TrackingPoint has refreshed its AR lineup in three calibers (5.56, 7.62, and .300 Win Mag) and also offers three things calculated to increase the appeal of their precision-guided firearms: lower prices, financing, and a virtual reality glass device, the Shotglass.
If you ever wanted to break the last taboo and enjoy a shotglass while shooting, now’s your chance. This one doesn’t hold a precise measure of amber nectar brewed by Scotsmen, though:
The Shotglass can be used to aim and fire the weapon from complete concealment cover. It can record video. It’s most likely use in the real world, though, is as a way for the spotter to direct the sniper on target. We expect we will see more of these used with TrackingPoint’s long-range bolt action rifles than with its ARs, but time will tell. If you buy a TrackingPoint PGF by 30 November 2014, the Shotglass is free; after that, it’s an additional $1k. We’ll probably discuss it in greater depth when TP puts up their Shotglass video; for now, we can’t imagine anyone who wants or has the gun turning the Shotglass down.
The lower prices are relative — they’re still nosebleed-high, just not arterial-nosebleed-high any more. For example, the 5.56 AR is $7,495.
For that, Tracking Point offers:
- Perfect impact on targets out to 0.3 miles, moving as fast as 10 miles per hour.
- The same Tag-and-Shoot™ technology found in fighter jets
- Advanced target tracking technology
- Comprehensive, purpose-built shooting system.
We’ve discussed the TrackingPoint technology before, but the implementation in the ARs differs from that in the bolt guns. First place, you don’t need the guided-firearm voodoo to just shoot. The optic comes up with a crosshair reticle with mil-dots and a red dot at center. Different TP releases have called this “Standard” or “Traditional” mode. Note that the interface does give you range in this mode, but not wind speed or direction.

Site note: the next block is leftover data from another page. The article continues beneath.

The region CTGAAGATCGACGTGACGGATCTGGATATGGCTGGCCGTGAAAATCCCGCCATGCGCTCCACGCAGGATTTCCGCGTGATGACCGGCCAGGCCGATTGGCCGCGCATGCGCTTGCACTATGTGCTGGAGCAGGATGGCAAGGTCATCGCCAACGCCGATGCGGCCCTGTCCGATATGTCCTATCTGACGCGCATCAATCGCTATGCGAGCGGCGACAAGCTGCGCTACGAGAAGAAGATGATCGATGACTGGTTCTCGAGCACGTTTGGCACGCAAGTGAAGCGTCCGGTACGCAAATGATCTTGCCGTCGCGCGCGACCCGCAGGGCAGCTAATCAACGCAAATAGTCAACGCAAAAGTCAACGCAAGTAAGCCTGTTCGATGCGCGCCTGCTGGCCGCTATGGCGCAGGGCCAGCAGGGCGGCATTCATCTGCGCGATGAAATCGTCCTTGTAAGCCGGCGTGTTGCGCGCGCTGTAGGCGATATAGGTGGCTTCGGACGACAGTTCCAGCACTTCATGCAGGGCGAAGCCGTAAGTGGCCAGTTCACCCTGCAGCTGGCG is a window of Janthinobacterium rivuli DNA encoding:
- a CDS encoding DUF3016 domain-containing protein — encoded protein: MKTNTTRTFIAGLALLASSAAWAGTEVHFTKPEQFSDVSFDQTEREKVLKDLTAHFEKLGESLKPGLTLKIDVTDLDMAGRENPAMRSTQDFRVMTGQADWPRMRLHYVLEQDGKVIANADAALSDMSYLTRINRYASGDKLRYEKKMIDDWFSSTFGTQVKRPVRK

Next up is “Freefire” mode, which is present, so far as we know, only in the gas guns, not the bolt guns. In this mode, you range something near a group of targets, and the scope adapts to that range and to the atmospherics (note that the wind speed is displayed in this mode). The reticle cues you that the Freefire Mode has been selected, and it eliminates the mildots. Those are not necessary in this mode, because your point of aim is computer adjusted to equal your point of impact. In “Freefire” mode, the Guided Trigger is not activated: the trigger works like any AR trigger.
In Advanced mode, the reticle changes yet again. In this case, it takes several shapes depending on whether and where the Tag has been applied. In advanced mode, the tag is applied with the red button, and then the reticle changes color and shape. The illustration below shows a tag applied to the running coyote. The blue reticle indicates that the shooter is not ready to take the shot: he is not holding the trigger back. When he holds the trigger to the rear, the color changes to red, and the weapon will fire when it is in proper alignment. At any point, the shooter can safe the gun by releasing the trigger.
Advanced mode does something that was considered impossible for centuries: it removes most sources of human error from marksmanship. This is the sort of thing that becomes possible, when you embed a complete Linux computer in a rifle optic, and tie it in to the physical rifle several different ways.